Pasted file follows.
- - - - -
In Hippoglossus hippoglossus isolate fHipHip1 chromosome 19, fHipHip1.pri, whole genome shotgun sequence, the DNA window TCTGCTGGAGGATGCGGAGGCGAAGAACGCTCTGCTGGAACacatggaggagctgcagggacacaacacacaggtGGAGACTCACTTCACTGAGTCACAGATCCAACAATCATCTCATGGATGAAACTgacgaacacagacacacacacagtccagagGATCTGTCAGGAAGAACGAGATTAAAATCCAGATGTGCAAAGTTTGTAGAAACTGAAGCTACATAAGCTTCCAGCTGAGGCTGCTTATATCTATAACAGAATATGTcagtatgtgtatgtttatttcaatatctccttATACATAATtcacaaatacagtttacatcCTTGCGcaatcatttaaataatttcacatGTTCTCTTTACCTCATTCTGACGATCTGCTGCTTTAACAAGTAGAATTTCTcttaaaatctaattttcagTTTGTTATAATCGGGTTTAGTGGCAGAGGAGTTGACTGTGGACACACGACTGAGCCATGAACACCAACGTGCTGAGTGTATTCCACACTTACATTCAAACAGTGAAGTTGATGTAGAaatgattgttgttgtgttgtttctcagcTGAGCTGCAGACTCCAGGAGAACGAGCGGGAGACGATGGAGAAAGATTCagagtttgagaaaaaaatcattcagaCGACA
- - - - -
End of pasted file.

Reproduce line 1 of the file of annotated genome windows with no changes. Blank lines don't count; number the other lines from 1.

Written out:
In Hippoglossus hippoglossus isolate fHipHip1 chromosome 19, fHipHip1.pri, whole genome shotgun sequence, the DNA window TCTGCTGGAGGATGCGGAGGCGAAGAACGCTCTGCTGGAACacatggaggagctgcagggacacaacacacaggtGGAGACTCACTTCACTGAGTCACAGATCCAACAATCATCTCATGGATGAAACTgacgaacacagacacacacacagtccagagGATCTGTCAGGAAGAACGAGATTAAAATCCAGATGTGCAAAGTTTGTAGAAACTGAAGCTACATAAGCTTCCAGCTGAGGCTGCTTATATCTATAACAGAATATGTcagtatgtgtatgtttatttcaatatctccttATACATAATtcacaaatacagtttacatcCTTGCGcaatcatttaaataatttcacatGTTCTCTTTACCTCATTCTGACGATCTGCTGCTTTAACAAGTAGAATTTCTcttaaaatctaattttcagTTTGTTATAATCGGGTTTAGTGGCAGAGGAGTTGACTGTGGACACACGACTGAGCCATGAACACCAACGTGCTGAGTGTATTCCACACTTACATTCAAACAGTGAAGTTGATGTAGAaatgattgttgttgtgttgtttctcagcTGAGCTGCAGACTCCAGGAGAACGAGCGGGAGACGATGGAGAAAGATTCagagtttgagaaaaaaatcattcagaCGACA